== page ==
Skip Nav

LGBTQ+ Community's Response to Harry Styles's Vogue Cover

Harry Styles's Vogue Cover Should Be Critiqued, but Not For the Reason the Far-Right Thinks

It didn't take long for far-right commentators like Candace Owens to make their thoughts known about Harry Styles wearing a dress on his historic Vogue cover. Candace tweeted, "There is no society that can survive without strong men." She then went into a diatribe about "the steady feminization" of men in Western society before ending her rant with a plea to "bring back manly men."

Far-right commentators weren't the only ones to take issue with Harry's cover, with members of the LGBTQ+ community questioning why Harry was chosen to be the symbol of progressive gender fluidity. There's a difference between the kinds of critiques each group is making. Conservatives focusing on the ignorant idea that certain clothing items are gender-specific is unwarranted. The LGBTQ+ community's concern of whether Harry is accurate representation, however, shines a light on the bigger issue within the fashion industry.

In a recent Instagram post, gender-nonconforming performance artist Alok Vaid-Menon highlighted the issue with giving praise to a white cisgender-male for a movement that should largely be credited to transgender people of colour. "Am I happy to see Harry be celebrated for openly flouting gendered fashion norms? Yes. Do trans femmes of colour receive praise for doing the same thing every day? No," they captioned the post. "Make no mistake: trans femmes of colour started this and continue to face the backlash from it. Our aesthetics make it to the mainstream, but not our bodies. We are still dismissed as 'too much' and 'too queer' because we aren't palatable enough to whiteness and heteronormativity."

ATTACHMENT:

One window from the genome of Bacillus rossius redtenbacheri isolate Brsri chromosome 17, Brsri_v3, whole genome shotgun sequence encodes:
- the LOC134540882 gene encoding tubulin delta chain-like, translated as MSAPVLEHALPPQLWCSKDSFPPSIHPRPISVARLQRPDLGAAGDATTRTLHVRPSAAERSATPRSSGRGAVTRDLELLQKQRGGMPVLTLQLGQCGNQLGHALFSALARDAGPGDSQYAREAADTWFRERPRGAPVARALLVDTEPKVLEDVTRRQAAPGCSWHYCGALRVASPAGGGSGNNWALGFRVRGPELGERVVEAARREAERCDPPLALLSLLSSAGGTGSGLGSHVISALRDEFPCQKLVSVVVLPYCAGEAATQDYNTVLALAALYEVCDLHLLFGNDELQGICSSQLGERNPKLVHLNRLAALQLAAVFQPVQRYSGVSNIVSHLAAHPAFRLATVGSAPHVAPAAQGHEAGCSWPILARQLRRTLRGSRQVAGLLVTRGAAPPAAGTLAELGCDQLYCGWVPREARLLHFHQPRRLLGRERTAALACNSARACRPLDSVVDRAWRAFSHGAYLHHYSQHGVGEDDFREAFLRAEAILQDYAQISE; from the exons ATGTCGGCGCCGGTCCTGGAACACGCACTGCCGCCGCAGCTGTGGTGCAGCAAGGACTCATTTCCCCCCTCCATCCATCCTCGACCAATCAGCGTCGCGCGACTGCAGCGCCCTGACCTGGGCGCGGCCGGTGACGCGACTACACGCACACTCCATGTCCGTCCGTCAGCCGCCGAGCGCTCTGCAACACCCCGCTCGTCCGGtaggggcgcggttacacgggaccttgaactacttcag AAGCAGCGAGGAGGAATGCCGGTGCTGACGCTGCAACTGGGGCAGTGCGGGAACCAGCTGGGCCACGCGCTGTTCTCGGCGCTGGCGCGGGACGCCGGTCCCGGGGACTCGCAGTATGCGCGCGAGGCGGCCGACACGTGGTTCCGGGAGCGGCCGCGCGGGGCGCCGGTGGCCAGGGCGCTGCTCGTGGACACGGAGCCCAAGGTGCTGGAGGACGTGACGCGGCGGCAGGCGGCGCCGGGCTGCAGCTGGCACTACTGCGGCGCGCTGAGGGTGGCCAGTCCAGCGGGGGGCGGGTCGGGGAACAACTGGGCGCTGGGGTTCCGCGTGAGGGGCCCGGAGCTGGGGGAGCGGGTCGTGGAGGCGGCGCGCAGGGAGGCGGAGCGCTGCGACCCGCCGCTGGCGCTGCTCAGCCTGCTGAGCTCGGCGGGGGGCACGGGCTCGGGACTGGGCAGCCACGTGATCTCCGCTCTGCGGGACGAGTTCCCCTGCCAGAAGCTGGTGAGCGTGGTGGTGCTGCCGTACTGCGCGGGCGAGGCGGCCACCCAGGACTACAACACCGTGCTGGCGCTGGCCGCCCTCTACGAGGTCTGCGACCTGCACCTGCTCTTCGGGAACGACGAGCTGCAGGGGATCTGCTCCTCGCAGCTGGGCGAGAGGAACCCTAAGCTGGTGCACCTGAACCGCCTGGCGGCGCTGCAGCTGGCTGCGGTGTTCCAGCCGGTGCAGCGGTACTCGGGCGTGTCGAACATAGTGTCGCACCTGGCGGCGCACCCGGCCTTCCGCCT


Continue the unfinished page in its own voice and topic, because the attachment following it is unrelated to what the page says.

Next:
"Make no mistake: trans femmes of colour started this and continue to face the backlash from it. Our aesthetics make it to the mainstream, but not our bodies." — Alok Vaid-Menon

While Harry is applauded for the style choices he makes, transgender and nonbinary individuals are constantly vilified or othered for the strides they've made in gender-nonconforming fashion. The fashion industry seems far too keen to "cherrypick" aesthetics from identities and cultures without proper representation. Brands and magazines want to seem progressive without putting in the work, and Harry as Vogue's cover star is the bare minimum for this progress.

Alok said it best in their post: "We can both acknowledge this unprecedented moment while also remembering that it could only happen because of the resistance of trans femmes of colour." Here's hoping Harry's cover is able to spark a conversation that leads to authentic representation from the communities the fashion industry loves to "ideate" from.

More from POPSUGAR
From Our Partners
Mom on Her Daughter Being a Trans Activist on Her Own Terms
Mackenzie Davis on Bringing Happiest Season to Life
Pharrell Williams Shares His Skin-Care Routine
Gifts Inspired By Harry Styles's Fine Line Album
Hillbilly Elegy Movie and Book Controversy, Explained
Watch Megan Thee Stallion Go Undercover on Social Media
Emma Corrin's Story About Harry Styles Dog-Sitting For Her
Harry Styles's Mom's Quotes on Vogue Cover and Fashion
Celebs Respond to Backlash Against Harry Styles Vogue Cover
Taylor Swift Responds to Scooter Braun Selling Her Masters
Harry Styles Shares Meditation and Wellness Routine
Watch: Pantene's Family Is BeautifuLGBTQ Campaign
Latest Celebrity